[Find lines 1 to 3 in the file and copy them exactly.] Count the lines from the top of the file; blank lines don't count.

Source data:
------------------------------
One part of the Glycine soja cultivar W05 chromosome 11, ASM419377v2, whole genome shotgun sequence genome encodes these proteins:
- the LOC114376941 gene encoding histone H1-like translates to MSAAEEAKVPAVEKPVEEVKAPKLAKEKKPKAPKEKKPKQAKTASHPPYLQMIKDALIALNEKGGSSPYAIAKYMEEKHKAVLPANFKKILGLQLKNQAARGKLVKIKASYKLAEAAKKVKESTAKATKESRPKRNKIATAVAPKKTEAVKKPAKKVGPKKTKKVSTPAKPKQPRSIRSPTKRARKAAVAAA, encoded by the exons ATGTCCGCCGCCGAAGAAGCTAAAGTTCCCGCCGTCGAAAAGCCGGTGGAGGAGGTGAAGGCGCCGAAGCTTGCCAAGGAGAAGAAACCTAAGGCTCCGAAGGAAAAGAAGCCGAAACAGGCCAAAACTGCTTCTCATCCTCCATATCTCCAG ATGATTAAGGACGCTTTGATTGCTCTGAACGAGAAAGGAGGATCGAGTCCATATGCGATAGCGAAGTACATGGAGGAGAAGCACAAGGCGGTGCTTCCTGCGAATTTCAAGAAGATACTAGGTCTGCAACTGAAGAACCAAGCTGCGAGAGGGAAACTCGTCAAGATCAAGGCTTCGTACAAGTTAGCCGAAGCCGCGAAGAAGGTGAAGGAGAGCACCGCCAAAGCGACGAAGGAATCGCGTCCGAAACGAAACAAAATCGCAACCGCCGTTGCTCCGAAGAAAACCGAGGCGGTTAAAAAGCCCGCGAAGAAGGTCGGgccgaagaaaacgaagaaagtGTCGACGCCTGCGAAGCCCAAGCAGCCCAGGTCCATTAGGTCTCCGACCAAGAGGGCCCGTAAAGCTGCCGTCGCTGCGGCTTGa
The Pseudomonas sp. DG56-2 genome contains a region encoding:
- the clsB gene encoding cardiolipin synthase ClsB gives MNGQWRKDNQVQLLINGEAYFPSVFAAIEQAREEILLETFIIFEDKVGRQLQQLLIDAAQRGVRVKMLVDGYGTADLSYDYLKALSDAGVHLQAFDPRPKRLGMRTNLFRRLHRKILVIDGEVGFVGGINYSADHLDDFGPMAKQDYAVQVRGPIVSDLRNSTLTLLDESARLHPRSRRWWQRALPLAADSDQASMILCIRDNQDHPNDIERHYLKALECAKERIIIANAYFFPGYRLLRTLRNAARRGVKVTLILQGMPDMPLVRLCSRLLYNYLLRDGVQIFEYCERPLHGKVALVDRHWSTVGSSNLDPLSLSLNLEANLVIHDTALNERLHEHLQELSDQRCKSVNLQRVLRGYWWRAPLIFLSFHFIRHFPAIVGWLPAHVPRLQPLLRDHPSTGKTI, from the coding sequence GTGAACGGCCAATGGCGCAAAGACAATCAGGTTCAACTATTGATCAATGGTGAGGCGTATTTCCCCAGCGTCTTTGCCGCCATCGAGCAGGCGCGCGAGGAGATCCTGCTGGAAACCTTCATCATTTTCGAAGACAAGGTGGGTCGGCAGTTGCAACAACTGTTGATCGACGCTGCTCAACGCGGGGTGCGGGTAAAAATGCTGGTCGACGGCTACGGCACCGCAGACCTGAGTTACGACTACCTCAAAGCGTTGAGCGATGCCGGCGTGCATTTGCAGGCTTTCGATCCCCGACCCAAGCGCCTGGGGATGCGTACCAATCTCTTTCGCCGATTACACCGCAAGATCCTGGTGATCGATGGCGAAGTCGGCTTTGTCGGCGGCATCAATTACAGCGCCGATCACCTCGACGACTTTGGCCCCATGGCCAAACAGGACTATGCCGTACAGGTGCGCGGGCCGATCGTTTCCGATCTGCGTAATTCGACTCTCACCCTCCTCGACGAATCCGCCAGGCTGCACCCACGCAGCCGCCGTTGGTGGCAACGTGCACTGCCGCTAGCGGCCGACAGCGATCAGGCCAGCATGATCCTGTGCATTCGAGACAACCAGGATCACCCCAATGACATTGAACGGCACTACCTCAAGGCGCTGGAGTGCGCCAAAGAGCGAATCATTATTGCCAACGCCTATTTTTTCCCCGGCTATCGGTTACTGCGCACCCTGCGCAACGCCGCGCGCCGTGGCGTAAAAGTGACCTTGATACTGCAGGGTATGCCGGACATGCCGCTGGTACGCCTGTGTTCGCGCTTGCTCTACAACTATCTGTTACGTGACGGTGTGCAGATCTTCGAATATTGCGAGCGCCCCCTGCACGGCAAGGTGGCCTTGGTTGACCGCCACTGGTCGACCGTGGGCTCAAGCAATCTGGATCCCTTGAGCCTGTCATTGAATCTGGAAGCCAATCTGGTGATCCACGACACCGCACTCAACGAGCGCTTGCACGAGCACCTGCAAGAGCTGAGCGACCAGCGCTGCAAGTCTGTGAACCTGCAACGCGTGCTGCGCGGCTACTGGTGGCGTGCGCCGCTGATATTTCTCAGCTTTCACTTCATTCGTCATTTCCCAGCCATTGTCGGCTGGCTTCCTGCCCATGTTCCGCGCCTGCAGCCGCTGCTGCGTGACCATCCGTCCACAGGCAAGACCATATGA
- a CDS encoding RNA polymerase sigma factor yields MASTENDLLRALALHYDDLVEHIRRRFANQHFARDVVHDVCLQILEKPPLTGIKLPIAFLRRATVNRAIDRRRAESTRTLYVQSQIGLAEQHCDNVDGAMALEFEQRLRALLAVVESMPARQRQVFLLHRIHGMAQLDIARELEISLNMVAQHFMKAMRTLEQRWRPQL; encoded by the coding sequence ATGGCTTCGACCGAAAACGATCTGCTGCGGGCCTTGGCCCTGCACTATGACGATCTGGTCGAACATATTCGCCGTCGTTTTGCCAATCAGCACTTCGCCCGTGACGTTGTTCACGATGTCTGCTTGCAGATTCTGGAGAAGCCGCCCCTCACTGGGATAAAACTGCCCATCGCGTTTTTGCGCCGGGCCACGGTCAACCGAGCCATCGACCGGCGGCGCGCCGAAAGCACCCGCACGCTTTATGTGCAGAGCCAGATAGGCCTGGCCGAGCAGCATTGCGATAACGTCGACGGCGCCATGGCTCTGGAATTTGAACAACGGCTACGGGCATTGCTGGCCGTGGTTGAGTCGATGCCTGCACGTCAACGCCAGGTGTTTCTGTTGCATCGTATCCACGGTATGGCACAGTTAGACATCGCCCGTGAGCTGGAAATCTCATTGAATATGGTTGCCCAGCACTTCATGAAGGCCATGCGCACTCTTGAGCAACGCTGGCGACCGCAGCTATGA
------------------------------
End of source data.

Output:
One part of the Glycine soja cultivar W05 chromosome 11, ASM419377v2, whole genome shotgun sequence genome encodes these proteins:
- the LOC114376941 gene encoding histone H1-like translates to MSAAEEAKVPAVEKPVEEVKAPKLAKEKKPKAPKEKKPKQAKTASHPPYLQMIKDALIALNEKGGSSPYAIAKYMEEKHKAVLPANFKKILGLQLKNQAARGKLVKIKASYKLAEAAKKVKESTAKATKESRPKRNKIATAVAPKKTEAVKKPAKKVGPKKTKKVSTPAKPKQPRSIRSPTKRARKAAVAAA, encoded by the exons ATGTCCGCCGCCGAAGAAGCTAAAGTTCCCGCCGTCGAAAAGCCGGTGGAGGAGGTGAAGGCGCCGAAGCTTGCCAAGGAGAAGAAACCTAAGGCTCCGAAGGAAAAGAAGCCGAAACAGGCCAAAACTGCTTCTCATCCTCCATATCTCCAG ATGATTAAGGACGCTTTGATTGCTCTGAACGAGAAAGGAGGATCGAGTCCATATGCGATAGCGAAGTACATGGAGGAGAAGCACAAGGCGGTGCTTCCTGCGAATTTCAAGAAGATACTAGGTCTGCAACTGAAGAACCAAGCTGCGAGAGGGAAACTCGTCAAGATCAAGGCTTCGTACAAGTTAGCCGAAGCCGCGAAGAAGGTGAAGGAGAGCACCGCCAAAGCGACGAAGGAATCGCGTCCGAAACGAAACAAAATCGCAACCGCCGTTGCTCCGAAGAAAACCGAGGCGGTTAAAAAGCCCGCGAAGAAGGTCGGgccgaagaaaacgaagaaagtGTCGACGCCTGCGAAGCCCAAGCAGCCCAGGTCCATTAGGTCTCCGACCAAGAGGGCCCGTAAAGCTGCCGTCGCTGCGGCTTGa
The Pseudomonas sp. DG56-2 genome contains a region encoding: